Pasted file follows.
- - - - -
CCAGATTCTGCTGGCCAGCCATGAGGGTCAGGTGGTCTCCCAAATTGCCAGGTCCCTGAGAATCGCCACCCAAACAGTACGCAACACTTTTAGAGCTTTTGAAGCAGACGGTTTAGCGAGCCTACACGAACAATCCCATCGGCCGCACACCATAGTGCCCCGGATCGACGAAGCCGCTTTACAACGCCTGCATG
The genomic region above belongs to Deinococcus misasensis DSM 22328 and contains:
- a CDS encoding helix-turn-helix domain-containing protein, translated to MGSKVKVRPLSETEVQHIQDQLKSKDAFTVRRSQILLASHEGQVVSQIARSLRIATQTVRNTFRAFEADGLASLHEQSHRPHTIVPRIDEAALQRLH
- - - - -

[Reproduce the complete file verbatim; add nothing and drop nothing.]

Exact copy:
CCAGATTCTGCTGGCCAGCCATGAGGGTCAGGTGGTCTCCCAAATTGCCAGGTCCCTGAGAATCGCCACCCAAACAGTACGCAACACTTTTAGAGCTTTTGAAGCAGACGGTTTAGCGAGCCTACACGAACAATCCCATCGGCCGCACACCATAGTGCCCCGGATCGACGAAGCCGCTTTACAACGCCTGCATG
The genomic region above belongs to Deinococcus misasensis DSM 22328 and contains:
- a CDS encoding helix-turn-helix domain-containing protein, translated to MGSKVKVRPLSETEVQHIQDQLKSKDAFTVRRSQILLASHEGQVVSQIARSLRIATQTVRNTFRAFEADGLASLHEQSHRPHTIVPRIDEAALQRLH